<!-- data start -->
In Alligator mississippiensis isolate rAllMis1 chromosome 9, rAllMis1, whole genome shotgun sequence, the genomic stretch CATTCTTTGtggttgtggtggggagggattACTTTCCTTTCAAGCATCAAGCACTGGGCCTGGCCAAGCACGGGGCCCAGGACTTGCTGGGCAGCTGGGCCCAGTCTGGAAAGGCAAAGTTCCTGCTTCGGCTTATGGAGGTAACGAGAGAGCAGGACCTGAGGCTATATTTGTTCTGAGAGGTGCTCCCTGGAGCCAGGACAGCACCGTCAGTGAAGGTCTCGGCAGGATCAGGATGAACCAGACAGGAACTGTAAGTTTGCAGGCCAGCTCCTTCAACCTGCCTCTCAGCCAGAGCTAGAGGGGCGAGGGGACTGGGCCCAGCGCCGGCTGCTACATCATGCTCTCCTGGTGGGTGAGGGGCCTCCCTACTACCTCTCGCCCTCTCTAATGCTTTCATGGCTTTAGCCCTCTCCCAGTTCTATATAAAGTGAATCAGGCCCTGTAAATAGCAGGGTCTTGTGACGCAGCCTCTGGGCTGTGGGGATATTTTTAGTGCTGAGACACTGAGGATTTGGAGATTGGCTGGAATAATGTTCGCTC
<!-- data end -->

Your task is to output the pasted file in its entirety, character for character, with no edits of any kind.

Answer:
In Alligator mississippiensis isolate rAllMis1 chromosome 9, rAllMis1, whole genome shotgun sequence, the genomic stretch CATTCTTTGtggttgtggtggggagggattACTTTCCTTTCAAGCATCAAGCACTGGGCCTGGCCAAGCACGGGGCCCAGGACTTGCTGGGCAGCTGGGCCCAGTCTGGAAAGGCAAAGTTCCTGCTTCGGCTTATGGAGGTAACGAGAGAGCAGGACCTGAGGCTATATTTGTTCTGAGAGGTGCTCCCTGGAGCCAGGACAGCACCGTCAGTGAAGGTCTCGGCAGGATCAGGATGAACCAGACAGGAACTGTAAGTTTGCAGGCCAGCTCCTTCAACCTGCCTCTCAGCCAGAGCTAGAGGGGCGAGGGGACTGGGCCCAGCGCCGGCTGCTACATCATGCTCTCCTGGTGGGTGAGGGGCCTCCCTACTACCTCTCGCCCTCTCTAATGCTTTCATGGCTTTAGCCCTCTCCCAGTTCTATATAAAGTGAATCAGGCCCTGTAAATAGCAGGGTCTTGTGACGCAGCCTCTGGGCTGTGGGGATATTTTTAGTGCTGAGACACTGAGGATTTGGAGATTGGCTGGAATAATGTTCGCTC